In March 2023, a nearly two-year trend was broken when the average price that Americans paid for a new vehicle fell below the manufacturer’s suggested retail price (MSRP) for the first time in 20 months, according to data released by Kelley Blue Book, a Cox Automotive company.
The average transaction price (ATP) of a new vehicle in the U.S. declined in March 2023 to $48,008, a month-over-month decrease of 1.1% ($550) – from a downwardly revised February reading of $48,558. March transaction prices remained up 3.8% ($1,784) compared to year-ago levels. Meanwhile, auto manufacturers’ incentive spending rose to the highest level in 12 months at 3.2% of the ATP in March, averaging $1,516.
According to Kelley Blue Book calculations, new-vehicle ATPs have been above the average MSRP (also known as the sticker price), for 20 months, but last month brought good news for buyers as that trend finally changed.
In March 2023, transaction prices continued to trend downward and the average price consumers paid fell to $171 below the average sticker. For comparison, a year ago in March 2022, the average ATP was nearly $1,000 over MSRP. Sales volumes were up month over month by 20% and up 8% year over year in March 2023, thanks partly to improved supply, a better mix of lower-priced models, and strong fleet sales.
“The latest transaction data from March reveals new-vehicle prices continued a downward trend through the first quarter of 2023,” said Rebecca Rydzewski, Cox Automotive’s research manager of economic and industry insights. “Both luxury and non-luxury prices were down month over month. We’ve been anticipating transaction price declines, as inventory has been steadily improving and choice has expanded. More vehicles on dealer lots – and on their competitors’ lots – means dealers simply don’t have the pricing power they did six months ago.”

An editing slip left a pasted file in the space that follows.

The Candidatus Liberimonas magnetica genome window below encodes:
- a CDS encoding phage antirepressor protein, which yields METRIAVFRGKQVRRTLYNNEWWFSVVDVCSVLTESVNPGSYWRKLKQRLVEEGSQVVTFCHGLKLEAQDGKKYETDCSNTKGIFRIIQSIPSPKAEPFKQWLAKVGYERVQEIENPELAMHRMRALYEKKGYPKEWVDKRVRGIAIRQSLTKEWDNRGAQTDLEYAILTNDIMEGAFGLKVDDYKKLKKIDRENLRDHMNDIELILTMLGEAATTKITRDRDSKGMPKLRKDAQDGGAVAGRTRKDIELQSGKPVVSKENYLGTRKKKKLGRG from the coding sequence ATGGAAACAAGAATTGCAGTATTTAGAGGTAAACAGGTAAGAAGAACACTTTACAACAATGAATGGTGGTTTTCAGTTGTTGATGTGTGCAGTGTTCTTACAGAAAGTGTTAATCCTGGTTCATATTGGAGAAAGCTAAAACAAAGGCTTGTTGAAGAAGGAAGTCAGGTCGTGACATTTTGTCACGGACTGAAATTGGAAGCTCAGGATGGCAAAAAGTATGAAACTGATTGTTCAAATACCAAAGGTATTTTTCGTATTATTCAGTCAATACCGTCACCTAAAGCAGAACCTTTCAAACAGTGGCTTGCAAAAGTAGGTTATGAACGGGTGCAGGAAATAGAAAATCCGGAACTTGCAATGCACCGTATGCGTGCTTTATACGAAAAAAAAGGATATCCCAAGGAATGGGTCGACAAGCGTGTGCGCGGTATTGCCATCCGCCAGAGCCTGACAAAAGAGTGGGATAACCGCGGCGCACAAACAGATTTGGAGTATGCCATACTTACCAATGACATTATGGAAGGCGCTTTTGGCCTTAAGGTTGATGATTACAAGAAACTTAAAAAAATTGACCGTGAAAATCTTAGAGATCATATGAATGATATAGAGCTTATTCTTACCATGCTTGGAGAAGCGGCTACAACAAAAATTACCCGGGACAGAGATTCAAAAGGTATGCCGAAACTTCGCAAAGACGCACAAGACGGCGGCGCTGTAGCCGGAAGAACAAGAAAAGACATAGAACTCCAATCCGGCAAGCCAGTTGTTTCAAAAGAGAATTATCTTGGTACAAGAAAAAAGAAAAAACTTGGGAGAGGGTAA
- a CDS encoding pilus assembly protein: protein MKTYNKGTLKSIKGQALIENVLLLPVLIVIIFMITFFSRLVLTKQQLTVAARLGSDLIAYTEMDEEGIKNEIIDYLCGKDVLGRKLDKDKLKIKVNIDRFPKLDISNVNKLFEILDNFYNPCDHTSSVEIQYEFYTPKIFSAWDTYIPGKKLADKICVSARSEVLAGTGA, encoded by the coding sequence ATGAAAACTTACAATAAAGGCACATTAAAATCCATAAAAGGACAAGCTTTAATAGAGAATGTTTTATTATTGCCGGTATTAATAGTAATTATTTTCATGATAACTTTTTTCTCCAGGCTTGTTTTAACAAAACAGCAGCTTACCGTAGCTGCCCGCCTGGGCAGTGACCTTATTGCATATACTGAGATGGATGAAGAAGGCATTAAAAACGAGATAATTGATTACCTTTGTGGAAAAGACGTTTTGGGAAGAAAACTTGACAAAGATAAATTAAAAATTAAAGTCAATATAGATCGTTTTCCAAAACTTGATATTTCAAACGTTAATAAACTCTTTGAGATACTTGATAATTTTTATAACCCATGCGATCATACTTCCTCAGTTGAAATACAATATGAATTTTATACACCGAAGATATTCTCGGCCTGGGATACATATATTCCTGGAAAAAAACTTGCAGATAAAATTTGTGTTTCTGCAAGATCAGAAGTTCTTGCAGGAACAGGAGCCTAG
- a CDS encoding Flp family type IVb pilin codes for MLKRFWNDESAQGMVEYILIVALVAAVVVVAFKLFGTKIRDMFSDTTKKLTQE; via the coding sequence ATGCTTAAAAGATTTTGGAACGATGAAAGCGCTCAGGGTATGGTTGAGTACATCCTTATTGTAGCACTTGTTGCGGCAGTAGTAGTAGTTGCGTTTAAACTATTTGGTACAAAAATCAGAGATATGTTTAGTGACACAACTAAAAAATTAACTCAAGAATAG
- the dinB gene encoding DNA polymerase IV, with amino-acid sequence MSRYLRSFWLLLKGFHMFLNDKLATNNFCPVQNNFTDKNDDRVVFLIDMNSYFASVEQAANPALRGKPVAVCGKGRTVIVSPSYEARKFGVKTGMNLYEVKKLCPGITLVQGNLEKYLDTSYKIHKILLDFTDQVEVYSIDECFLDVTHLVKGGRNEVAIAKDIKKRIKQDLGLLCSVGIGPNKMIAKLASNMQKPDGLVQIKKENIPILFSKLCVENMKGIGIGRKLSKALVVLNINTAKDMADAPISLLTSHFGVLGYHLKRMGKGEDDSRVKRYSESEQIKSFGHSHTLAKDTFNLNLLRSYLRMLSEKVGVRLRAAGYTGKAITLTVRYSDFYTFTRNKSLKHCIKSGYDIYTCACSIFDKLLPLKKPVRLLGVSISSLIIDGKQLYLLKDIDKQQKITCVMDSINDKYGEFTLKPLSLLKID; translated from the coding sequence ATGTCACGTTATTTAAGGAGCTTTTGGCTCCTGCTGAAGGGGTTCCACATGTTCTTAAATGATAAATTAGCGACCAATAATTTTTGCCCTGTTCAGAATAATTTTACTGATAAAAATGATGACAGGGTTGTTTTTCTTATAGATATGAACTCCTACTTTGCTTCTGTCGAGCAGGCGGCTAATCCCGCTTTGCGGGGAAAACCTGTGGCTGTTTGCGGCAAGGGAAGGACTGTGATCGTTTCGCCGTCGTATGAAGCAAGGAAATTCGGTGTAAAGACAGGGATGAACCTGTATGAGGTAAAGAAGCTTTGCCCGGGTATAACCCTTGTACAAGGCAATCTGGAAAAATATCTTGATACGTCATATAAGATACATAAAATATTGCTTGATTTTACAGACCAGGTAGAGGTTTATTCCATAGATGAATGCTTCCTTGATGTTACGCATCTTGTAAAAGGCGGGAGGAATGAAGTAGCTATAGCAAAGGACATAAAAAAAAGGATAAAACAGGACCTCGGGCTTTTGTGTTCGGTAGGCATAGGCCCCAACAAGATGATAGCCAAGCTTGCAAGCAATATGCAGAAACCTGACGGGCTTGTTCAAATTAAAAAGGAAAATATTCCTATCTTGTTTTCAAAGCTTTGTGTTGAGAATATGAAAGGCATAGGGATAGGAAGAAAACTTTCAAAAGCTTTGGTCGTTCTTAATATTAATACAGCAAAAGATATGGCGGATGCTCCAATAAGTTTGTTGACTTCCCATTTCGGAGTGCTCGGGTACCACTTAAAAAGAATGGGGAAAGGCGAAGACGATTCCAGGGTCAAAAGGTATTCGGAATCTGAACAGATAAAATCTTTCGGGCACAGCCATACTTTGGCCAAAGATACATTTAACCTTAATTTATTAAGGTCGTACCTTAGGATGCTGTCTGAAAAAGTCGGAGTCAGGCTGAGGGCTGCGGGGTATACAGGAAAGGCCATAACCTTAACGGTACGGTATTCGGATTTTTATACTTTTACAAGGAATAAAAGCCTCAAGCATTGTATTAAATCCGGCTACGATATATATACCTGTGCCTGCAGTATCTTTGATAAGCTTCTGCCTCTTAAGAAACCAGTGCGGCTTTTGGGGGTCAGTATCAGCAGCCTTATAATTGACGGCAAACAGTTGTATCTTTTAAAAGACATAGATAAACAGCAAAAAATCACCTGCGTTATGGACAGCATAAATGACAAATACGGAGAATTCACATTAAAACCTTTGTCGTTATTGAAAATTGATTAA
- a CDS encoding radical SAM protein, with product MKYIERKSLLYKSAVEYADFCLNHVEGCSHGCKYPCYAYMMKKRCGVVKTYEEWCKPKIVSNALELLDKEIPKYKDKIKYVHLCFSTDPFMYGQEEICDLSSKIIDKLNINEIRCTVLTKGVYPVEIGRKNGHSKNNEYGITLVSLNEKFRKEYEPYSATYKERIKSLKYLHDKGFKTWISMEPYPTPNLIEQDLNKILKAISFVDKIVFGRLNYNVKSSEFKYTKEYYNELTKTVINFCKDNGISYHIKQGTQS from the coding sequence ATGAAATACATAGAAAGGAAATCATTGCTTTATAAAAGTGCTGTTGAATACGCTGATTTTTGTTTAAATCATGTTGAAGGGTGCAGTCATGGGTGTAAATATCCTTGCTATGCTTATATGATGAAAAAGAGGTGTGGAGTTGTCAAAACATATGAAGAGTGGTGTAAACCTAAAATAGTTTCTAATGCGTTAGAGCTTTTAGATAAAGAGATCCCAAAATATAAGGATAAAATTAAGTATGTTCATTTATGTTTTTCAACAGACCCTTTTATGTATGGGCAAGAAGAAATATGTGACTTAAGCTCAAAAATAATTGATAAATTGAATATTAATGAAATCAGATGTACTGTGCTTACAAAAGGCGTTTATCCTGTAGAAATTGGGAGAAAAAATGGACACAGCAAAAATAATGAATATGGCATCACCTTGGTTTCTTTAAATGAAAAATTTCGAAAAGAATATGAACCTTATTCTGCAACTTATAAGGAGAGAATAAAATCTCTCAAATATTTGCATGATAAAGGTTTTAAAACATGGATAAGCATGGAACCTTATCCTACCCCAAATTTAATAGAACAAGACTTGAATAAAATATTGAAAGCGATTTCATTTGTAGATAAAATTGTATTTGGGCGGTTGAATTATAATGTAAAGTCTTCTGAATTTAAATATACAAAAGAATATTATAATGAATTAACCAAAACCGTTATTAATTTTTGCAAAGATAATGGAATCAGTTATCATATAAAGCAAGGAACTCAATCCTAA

In March 2023, the average price paid for a new non-luxury vehicle was $44,182, a decline of $505 compared to February 2023. Most non-luxury brands (including Chevrolet, Chrysler, Dodge, Ford, Hyundai, Kia, Nissan, and Volkswagen) saw ATP declines between 0.2% to 3.8% month over month in March. This correlates with higher incentives helping to push prices down. Honda and Kia showed the most price strength in the non-luxury market, transacting between 3% and 6% over sticker price.
Strong luxury vehicle sales have been a primary reason for elevated new vehicle prices. This trend continued in March 2023 when luxury vehicle share hit 18.2% of total sales, down slightly from a high of 19.3% in January 2023. The high share of luxury sales continues to push overall industry ATP higher, even though the luxury ATP has declined month over month. For comparison, in March 2018, the luxury share was 14% of the market. Two luxury brands now have average transaction prices over $100,000: Land Rover and Porsche.
Buyers continue to pay over MSRP for new luxury vehicles. In March 2023, the average luxury buyer paid $65,202 for a new vehicle, down just $9 from February 2023. Luxury vehicle ATPs were a mixed bag in March, with entry-level luxury cars, high-end luxury cars, luxury compact SUVs, luxury mid-size SUVs, and luxury subcompact SUVs all showing price declines between 0.5% and 1.4%. Luxury cars and luxury full-size SUVs had price increases between 0.8% and 1.6%.
The average price paid for a new EV increased by $313 (up 0.5%) in March compared to February. According to Kelley Blue Book estimates, the average new EV sold for $58,940 in March. New EV pricing peaked in 2022, decreasing steadily since Q3 of last year.
In February 2023, incentives averaged $1,516, increasing to 3.2% of the average transaction price compared to 3%. However, incentive spending remains at a historically low level. For comparison, two years ago in March 2021, Kelley Blue Book estimates incentives averaged 8.4% of ATP. Luxury cars had the highest incentives in March 2023 at 6.7% of ATP. Meanwhile, vans had the lowest incentives at less than 1% of ATP.
“Incentives and inventory tend to move in tandem – when one moves up, so does the other,” said Rydzewski. “Right now, in-market consumers are finding more inventory, more choice, and dealers more willing to deal, at least with some brands. Yet, even as deals improve, unfortunately, auto loan rates remain very high, ultimately making new-vehicle affordability an issue for many households.”
Originally posted on Automotive Fleet
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